Stories by Megan Burke
In response to an inquiry from the San Diego City Council, Mayor Kevin Faulconer gave his clearest indication yet that the city will not participate in any attempt to deputize local law enforcement as Immigration and Customs Enforcement agents.
Baja California's governor is expected to declare a state of emergency in response to last month's massive sewage spill in the Tijuana River.
They're collecting signatures and some even plan to show up at the San Diego City Council meeting on Tuesday to ask for a change to the city code.
The answer is no, but what does the abundance of rain mean for the health of plant life? How can gardeners make the most of the wet weather?
Members of the grassroots movement Indivisible have been calling on the members of Congress to host town hall-style meetings in order to hear constituents' concerns about the policies of the Trump administration.
Pinsky and members of the Point Loma Nazarene University Jazz Combo preview their performance Tuesday on Midday Edition.
From The Dakota Access Pipeline To The Border Wall, Series Explores Disputes Over Sacred Indian Lands
KJZZ Fronteras News Desk reporter Laurel Morales discusses how producing the "Earth + Bone" series changed the way she looks at what is sacred.
When we get sick, oftentimes we don't feel like taking a shower, we might just sleep all day long and we aren't even hungry -- a newly published study by a team of researchers at the Salk Institute for Biological Studies looks at how that loss of appetite may affect our ability to get well.
The machines, which were first made around the turn of the 20th century, are a technological marvel since the Chinese language has more than 70,000 characters and no alphabet.
- Jan. 23, 2017
- By Megan Burke
Encinitas resident Diáne Mandle uses sound to help others reduce their pain and stress. She is a sound healer and creates percussive sounds by playing Tibetan bowls.
The San Diego Union-Tribune reports Dumanis, who's been in office since 2003, has not decided whether she'll serve out her current term or step down before it ends.
From an 81-year-old competitive runner to a 71-year-old who uses public transportation for volunteering all over San Diego, KPBS television's new 6-part documentary series, "Re'flect, Successful Aging Defined," tells their stories.
A story in the Wall Street Journal may sabotage one of your New Year's resolutions. In some magically, bizarre way - it might make you hungry for a Jack In The Box taco.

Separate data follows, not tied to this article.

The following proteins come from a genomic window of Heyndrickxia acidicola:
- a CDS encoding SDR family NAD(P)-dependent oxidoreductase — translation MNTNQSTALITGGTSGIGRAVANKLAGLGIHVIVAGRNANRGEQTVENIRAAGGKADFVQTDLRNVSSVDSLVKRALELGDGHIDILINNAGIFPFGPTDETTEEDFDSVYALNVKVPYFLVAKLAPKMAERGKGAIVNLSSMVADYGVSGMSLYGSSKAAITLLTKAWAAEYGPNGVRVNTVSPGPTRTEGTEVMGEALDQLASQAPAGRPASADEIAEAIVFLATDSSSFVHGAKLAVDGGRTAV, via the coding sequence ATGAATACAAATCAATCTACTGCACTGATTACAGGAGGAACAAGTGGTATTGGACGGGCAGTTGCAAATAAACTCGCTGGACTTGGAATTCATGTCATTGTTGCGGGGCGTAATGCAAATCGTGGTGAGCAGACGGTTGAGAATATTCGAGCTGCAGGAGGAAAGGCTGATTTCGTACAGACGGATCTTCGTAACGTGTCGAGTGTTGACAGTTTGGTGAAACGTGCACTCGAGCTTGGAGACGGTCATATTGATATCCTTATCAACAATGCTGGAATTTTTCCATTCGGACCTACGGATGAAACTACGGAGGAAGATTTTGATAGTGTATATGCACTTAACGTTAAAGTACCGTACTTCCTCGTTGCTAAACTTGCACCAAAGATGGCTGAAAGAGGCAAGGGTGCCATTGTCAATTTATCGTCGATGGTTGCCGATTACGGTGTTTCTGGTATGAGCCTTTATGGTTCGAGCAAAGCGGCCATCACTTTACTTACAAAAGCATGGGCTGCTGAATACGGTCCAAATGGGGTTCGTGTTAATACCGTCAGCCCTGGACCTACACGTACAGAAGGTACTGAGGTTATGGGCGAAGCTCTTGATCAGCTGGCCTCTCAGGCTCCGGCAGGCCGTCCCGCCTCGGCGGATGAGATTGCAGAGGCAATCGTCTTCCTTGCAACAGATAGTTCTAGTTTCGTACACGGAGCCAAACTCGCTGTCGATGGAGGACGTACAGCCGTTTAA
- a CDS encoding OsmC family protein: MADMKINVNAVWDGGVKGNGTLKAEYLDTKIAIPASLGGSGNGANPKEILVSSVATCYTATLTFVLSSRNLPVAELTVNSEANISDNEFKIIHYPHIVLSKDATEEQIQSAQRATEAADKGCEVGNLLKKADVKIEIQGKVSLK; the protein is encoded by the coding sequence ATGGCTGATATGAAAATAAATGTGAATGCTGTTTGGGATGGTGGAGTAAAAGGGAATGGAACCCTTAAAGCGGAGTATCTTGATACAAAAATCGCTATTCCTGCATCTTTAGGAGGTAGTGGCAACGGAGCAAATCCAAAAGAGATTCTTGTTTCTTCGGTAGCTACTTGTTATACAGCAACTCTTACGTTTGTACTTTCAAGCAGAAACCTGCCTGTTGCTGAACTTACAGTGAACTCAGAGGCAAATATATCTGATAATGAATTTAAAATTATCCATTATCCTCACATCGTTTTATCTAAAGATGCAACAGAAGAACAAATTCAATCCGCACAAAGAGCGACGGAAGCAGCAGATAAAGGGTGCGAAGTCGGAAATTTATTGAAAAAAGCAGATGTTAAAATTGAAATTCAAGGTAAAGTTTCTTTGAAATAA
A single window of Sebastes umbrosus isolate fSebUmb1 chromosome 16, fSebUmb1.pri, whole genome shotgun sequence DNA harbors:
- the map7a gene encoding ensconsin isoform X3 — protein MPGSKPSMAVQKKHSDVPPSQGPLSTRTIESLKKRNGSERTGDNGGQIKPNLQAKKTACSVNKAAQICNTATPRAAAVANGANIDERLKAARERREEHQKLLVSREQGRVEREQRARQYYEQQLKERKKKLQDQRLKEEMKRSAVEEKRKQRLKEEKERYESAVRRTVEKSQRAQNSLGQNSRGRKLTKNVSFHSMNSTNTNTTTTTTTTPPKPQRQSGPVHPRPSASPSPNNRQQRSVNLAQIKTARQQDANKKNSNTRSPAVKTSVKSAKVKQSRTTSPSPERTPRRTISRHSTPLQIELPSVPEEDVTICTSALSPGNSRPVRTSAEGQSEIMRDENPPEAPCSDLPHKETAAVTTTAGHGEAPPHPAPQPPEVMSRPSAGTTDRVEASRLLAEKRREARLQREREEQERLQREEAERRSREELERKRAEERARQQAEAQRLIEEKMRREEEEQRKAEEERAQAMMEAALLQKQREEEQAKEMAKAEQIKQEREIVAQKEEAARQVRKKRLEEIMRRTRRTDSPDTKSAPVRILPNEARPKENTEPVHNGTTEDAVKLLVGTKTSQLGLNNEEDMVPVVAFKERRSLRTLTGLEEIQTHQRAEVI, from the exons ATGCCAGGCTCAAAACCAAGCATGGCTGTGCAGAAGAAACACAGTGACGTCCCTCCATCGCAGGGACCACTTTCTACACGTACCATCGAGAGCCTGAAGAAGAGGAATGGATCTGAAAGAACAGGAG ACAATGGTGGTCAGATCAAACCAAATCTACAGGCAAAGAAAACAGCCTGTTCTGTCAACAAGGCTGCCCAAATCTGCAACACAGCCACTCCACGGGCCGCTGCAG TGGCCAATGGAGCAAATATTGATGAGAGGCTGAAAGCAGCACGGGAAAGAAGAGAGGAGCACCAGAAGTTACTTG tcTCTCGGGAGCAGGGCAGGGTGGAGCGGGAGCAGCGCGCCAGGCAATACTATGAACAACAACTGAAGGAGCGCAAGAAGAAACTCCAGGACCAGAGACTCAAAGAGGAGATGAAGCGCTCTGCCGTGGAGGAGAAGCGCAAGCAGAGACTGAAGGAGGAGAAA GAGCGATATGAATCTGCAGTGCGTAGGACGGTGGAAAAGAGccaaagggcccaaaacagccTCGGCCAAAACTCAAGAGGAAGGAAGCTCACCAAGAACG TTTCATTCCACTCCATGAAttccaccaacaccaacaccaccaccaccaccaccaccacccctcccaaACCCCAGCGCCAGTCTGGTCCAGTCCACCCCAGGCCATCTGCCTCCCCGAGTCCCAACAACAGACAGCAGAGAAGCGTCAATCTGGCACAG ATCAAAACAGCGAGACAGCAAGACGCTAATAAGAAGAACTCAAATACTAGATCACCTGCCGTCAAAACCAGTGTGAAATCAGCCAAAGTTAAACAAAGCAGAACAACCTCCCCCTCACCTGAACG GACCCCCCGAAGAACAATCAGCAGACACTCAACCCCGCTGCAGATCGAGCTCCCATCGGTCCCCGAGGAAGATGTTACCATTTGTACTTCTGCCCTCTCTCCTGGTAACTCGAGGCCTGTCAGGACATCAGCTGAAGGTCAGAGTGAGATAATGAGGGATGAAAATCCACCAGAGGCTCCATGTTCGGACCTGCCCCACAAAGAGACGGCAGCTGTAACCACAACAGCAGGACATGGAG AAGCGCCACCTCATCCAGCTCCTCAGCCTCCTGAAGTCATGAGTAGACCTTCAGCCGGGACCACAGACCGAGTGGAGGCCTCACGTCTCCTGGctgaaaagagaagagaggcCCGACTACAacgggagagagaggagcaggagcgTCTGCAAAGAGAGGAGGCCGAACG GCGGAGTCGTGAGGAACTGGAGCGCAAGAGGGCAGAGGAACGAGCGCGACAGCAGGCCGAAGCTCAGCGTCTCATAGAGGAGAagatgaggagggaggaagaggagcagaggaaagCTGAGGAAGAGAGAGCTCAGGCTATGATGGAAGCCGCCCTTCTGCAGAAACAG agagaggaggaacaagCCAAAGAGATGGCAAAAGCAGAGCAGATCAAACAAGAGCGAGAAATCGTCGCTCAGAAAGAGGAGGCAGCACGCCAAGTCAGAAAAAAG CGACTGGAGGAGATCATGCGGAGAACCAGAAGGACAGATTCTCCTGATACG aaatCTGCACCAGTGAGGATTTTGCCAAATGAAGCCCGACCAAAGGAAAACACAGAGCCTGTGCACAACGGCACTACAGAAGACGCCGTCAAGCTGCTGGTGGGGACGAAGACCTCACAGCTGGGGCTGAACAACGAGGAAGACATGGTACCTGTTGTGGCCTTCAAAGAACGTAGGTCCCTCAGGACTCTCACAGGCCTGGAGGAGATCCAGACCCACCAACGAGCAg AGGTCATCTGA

For the second year in a row, choreographer Michael Mizerany will present the "In The Va Va Voom Room" burlesque show.
Atkins' first term in the Senate is expected to be a busy one as California legislators grapple with homegrown problems like affordable housing and infrastructure repair, along with national issues like health care and immigration.
We're ringing in 2017 on Midday Edition with a special episode filled with the stories of San Diegans as part of our First Person series.
- Dec. 5, 2016
- By Megan Burke
Throughout his career, Gilbert Castellanos said, he's been inspired to be a “jazz messenger” for the next generation of musicians. He is now molding young musical minds as the artistic director for the non-profit International Academy of Jazz, an after school program.
What started out as an event to keep out-of-school kids occupied before the Thanksgiving holiday has transformed into a turkey tradition at UC San Diego's Geisel Library.
Law enforcement will meet with the local Somali community to discuss "recent crimes in the community including hate crimes, and a fear of post election uncertainties."
The 2016 election is over. The nation has a new president, California gets a new senator and recreational marijuana is legal. KPBS Midday Edition breaks down how the results could affect San Diegans.
At age 29, Brittany Maynard moved from California to Oregon so she could use that state's aid-in-dying law to end her life. Maynard's mother, Deborah Ziegler, discusses her daughter's legacy Tuesday on Midday Edition.
More than 140 films from 15 countries will be shown during the festival at six different theaters throughout San Diego.
Oceanside native and author Brit Bennett's first novel, "The Mothers," is getting a lot of buzz. Bennett made a splash in 2014 when an essay she wrote about racial injustice published by Jezebel went viral.
- Sept. 19, 2016
- By Megan Burke